Good suggestion.

Etienne ended his Riverdale career as a two-way starter for the Raiders' football team and as a 2013 Florida Class 2-A wrestling state champion. He was rewarded with the opportunity to play football and wrestle at Central College in Pella, Iowa.

Off the field, Etienne was growing just as quickly in his relationship with Christ.

"I was a follower in middle school and always felt like you had to do what everyone else was doing to be cool," Etienne said. "During my freshman year, I just started doing my own thing and becoming a leader. I met Coach Z (Zeigler), and he got me into going to church and helped me develop my relationship with God. Then, during my sophomore year, I got baptized in front of my whole team."

It was easy for Zeigler to see Etienne's spiritual transformation and excitement about Christ.

"While Edwin has always believed he should do the right thing, I have really seen him grow in living his faith out for others," Zeigler said. "Each year he has stepped up his leadership and his commitment to sharing his faith with others and has really grown from merely wanting to do the right thing to leading others to Christ and doing the right thing."

Zeigler knows Etienne is influencing more than just his teammates.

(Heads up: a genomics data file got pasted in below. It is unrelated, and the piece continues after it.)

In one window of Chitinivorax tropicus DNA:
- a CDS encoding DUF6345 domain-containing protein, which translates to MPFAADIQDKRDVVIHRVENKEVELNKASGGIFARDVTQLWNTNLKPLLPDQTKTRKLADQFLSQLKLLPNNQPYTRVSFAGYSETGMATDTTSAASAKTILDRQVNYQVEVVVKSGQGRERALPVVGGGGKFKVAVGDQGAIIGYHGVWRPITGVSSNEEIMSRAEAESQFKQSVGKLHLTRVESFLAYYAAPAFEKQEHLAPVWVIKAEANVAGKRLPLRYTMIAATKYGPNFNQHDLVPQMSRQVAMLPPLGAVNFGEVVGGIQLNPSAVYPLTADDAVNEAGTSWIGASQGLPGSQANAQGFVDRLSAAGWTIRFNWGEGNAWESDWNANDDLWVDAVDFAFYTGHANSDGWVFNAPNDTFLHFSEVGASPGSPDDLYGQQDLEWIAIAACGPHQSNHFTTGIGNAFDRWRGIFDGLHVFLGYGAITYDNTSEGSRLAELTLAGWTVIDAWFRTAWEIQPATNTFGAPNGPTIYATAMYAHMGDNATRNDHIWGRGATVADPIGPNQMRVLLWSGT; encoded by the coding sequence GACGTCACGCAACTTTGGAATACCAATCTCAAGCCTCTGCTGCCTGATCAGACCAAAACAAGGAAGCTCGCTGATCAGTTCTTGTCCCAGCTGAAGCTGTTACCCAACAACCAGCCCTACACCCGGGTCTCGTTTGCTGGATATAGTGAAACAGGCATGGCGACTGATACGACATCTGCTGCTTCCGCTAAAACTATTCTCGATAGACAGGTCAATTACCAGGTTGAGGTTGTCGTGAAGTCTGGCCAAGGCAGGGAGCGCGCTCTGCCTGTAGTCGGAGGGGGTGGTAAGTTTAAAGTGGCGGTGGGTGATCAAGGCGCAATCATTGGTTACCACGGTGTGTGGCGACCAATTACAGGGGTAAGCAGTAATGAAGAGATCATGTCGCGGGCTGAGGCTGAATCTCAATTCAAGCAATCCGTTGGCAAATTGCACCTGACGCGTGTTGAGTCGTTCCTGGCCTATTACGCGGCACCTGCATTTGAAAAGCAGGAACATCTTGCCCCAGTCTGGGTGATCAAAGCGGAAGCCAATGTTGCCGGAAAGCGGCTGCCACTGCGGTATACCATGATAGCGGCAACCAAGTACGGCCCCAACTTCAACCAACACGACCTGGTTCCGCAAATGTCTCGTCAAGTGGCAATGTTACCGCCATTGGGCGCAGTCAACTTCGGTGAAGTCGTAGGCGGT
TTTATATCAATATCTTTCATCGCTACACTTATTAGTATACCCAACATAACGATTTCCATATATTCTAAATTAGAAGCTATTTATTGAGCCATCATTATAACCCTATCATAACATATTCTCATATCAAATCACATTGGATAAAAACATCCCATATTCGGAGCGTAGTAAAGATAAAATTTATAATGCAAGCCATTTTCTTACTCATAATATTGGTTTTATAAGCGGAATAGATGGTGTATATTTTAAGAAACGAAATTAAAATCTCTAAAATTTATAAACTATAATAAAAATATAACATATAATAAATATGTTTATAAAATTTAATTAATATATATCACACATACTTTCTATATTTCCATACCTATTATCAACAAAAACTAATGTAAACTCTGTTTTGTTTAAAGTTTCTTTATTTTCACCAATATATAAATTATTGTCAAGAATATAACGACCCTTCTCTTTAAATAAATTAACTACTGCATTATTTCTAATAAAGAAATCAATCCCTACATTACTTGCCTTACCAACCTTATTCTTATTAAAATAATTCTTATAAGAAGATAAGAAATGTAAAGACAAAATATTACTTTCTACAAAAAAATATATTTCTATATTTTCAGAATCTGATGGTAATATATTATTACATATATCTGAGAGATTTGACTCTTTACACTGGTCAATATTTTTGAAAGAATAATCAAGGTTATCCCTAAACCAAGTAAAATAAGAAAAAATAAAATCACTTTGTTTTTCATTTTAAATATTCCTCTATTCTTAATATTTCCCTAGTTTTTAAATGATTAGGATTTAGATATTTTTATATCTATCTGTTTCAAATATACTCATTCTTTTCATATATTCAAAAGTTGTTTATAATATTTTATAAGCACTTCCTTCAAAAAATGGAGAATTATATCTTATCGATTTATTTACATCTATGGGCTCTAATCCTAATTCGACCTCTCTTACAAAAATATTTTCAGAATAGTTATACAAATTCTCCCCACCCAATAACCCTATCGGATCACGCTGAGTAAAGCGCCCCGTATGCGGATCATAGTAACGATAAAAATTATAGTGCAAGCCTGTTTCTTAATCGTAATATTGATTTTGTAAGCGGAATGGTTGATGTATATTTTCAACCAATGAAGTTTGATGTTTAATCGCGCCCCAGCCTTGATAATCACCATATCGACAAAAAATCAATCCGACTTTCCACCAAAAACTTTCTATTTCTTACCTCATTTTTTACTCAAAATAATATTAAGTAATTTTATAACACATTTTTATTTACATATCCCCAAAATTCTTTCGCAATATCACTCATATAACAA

"Edwin is a great kid. I haven't met a parent who doesn't desire for their kids to be like Edwin in some way," Zeigler added. He is disciplined, teachable, bold about his faith, shows care and concern for others, puts his team above himself, and puts God above everything."

As he begins his Central College career, Etienne said he hopes his willingness to share his faith continues to breed boldness in those around him.

"Talking to people has allowed me to open up more about Christ, and it's shown me that sharing God's Word is a really good thing," Etienne said. "It's simple-letting other people know about God allows them to let more people know about Him, and the word spreads."

The Fields of Faith event was a huge turning point for Etienne in giving him the confidence and boldness to talk about his faith with others. Even if it's on a football field filled with thou-sands of friends and strangers.

Each year, the majority of Fields of Faith events are held on a single, predetermined Wednesday night, so they don't interfere with Thursday or Friday football games that have al-ready been scheduled. Although Wednesday can be considered a "church night," many church leaders view the scheduling of Fields of Faith in a positive light, seeing it as an event that allows all members of their Christian community to unite with a common goal, regardless of denomination.

In southwest Florida, Shelton continues to work with local churches and businesses, including Chick-fil-A and Coca-Cola, which have donated food and drinks to Fields of Faith attendees.

"It's a community event and a time to lay aside school rivalries, come together and praise Jesus."

-FCA-

Originally Published: September 2013

Photos courtesy of Gretchen Shelton

Dave Pond lives in Clayton, N.C., with his wife, Heather, daughters Mallory and Kiley, and son, Benjamin. He has almost 20 years of sportswriting experience, and works as a freelance cameraman, covering football, basketball and hockey throughout the Carolinas.

© 2013 Fellowship of Christian Athletes